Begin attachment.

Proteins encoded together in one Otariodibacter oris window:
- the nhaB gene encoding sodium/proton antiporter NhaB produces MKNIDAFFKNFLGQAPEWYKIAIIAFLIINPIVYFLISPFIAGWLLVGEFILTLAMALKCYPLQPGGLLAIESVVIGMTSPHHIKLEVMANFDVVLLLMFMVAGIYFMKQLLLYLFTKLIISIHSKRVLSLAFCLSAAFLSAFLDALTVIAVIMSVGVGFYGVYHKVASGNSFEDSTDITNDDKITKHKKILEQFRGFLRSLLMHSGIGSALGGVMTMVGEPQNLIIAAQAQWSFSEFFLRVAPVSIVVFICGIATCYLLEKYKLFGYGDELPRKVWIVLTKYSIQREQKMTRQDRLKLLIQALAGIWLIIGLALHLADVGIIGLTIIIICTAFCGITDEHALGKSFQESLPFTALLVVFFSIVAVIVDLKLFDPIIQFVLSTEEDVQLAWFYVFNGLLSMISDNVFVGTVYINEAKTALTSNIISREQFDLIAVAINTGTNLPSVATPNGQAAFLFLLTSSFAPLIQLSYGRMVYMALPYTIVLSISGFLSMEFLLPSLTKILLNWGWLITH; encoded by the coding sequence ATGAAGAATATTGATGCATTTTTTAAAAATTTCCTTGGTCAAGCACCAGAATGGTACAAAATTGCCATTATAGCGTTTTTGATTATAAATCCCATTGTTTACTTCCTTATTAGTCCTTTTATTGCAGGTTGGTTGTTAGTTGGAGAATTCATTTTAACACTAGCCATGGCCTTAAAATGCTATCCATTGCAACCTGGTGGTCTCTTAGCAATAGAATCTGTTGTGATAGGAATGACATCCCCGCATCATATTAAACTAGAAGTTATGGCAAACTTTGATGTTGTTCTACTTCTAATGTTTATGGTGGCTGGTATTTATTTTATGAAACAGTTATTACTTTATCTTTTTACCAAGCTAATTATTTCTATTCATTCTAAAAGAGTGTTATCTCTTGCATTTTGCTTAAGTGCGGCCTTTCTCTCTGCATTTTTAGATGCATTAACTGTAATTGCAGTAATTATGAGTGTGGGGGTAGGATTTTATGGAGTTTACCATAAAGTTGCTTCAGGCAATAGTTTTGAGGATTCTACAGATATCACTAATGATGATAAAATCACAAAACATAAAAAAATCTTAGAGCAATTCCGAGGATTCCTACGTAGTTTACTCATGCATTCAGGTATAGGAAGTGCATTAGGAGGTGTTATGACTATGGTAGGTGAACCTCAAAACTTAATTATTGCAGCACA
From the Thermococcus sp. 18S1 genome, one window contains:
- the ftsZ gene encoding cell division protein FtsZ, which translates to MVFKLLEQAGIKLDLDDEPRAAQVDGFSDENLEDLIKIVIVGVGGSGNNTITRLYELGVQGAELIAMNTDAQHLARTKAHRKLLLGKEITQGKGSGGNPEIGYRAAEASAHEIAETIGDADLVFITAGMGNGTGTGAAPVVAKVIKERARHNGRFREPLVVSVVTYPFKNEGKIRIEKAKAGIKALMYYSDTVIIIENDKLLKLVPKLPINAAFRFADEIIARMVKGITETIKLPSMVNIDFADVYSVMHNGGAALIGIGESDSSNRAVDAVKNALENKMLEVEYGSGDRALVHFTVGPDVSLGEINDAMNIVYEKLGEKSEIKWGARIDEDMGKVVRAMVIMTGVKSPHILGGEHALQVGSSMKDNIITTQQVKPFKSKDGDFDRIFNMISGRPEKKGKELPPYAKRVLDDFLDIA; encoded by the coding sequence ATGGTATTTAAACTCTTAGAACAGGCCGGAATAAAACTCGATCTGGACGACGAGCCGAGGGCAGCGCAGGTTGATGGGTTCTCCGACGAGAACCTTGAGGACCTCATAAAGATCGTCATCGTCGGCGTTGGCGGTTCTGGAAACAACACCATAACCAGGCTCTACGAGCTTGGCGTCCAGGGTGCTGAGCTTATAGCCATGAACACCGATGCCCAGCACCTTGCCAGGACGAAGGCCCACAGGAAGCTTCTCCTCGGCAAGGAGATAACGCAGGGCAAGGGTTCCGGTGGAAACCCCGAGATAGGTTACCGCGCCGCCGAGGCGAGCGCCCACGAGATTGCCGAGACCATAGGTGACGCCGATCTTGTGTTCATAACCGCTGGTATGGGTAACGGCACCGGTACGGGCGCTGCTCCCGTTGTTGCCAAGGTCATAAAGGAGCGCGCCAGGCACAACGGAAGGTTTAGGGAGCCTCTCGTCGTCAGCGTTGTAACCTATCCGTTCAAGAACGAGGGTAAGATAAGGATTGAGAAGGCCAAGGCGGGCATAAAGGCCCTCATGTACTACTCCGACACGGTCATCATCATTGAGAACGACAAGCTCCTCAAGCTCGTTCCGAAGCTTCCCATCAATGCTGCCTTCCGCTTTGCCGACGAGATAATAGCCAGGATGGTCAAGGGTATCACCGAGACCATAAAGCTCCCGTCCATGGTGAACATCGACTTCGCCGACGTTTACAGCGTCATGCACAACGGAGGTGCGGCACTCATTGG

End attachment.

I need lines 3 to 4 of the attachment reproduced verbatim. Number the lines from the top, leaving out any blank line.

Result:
From the Thermococcus sp. 18S1 genome, one window contains:
- the ftsZ gene encoding cell division protein FtsZ, which translates to MVFKLLEQAGIKLDLDDEPRAAQVDGFSDENLEDLIKIVIVGVGGSGNNTITRLYELGVQGAELIAMNTDAQHLARTKAHRKLLLGKEITQGKGSGGNPEIGYRAAEASAHEIAETIGDADLVFITAGMGNGTGTGAAPVVAKVIKERARHNGRFREPLVVSVVTYPFKNEGKIRIEKAKAGIKALMYYSDTVIIIENDKLLKLVPKLPINAAFRFADEIIARMVKGITETIKLPSMVNIDFADVYSVMHNGGAALIGIGESDSSNRAVDAVKNALENKMLEVEYGSGDRALVHFTVGPDVSLGEINDAMNIVYEKLGEKSEIKWGARIDEDMGKVVRAMVIMTGVKSPHILGGEHALQVGSSMKDNIITTQQVKPFKSKDGDFDRIFNMISGRPEKKGKELPPYAKRVLDDFLDIA; encoded by the coding sequence ATGGTATTTAAACTCTTAGAACAGGCCGGAATAAAACTCGATCTGGACGACGAGCCGAGGGCAGCGCAGGTTGATGGGTTCTCCGACGAGAACCTTGAGGACCTCATAAAGATCGTCATCGTCGGCGTTGGCGGTTCTGGAAACAACACCATAACCAGGCTCTACGAGCTTGGCGTCCAGGGTGCTGAGCTTATAGCCATGAACACCGATGCCCAGCACCTTGCCAGGACGAAGGCCCACAGGAAGCTTCTCCTCGGCAAGGAGATAACGCAGGGCAAGGGTTCCGGTGGAAACCCCGAGATAGGTTACCGCGCCGCCGAGGCGAGCGCCCACGAGATTGCCGAGACCATAGGTGACGCCGATCTTGTGTTCATAACCGCTGGTATGGGTAACGGCACCGGTACGGGCGCTGCTCCCGTTGTTGCCAAGGTCATAAAGGAGCGCGCCAGGCACAACGGAAGGTTTAGGGAGCCTCTCGTCGTCAGCGTTGTAACCTATCCGTTCAAGAACGAGGGTAAGATAAGGATTGAGAAGGCCAAGGCGGGCATAAAGGCCCTCATGTACTACTCCGACACGGTCATCATCATTGAGAACGACAAGCTCCTCAAGCTCGTTCCGAAGCTTCCCATCAATGCTGCCTTCCGCTTTGCCGACGAGATAATAGCCAGGATGGTCAAGGGTATCACCGAGACCATAAAGCTCCCGTCCATGGTGAACATCGACTTCGCCGACGTTTACAGCGTCATGCACAACGGAGGTGCGGCACTCATTGG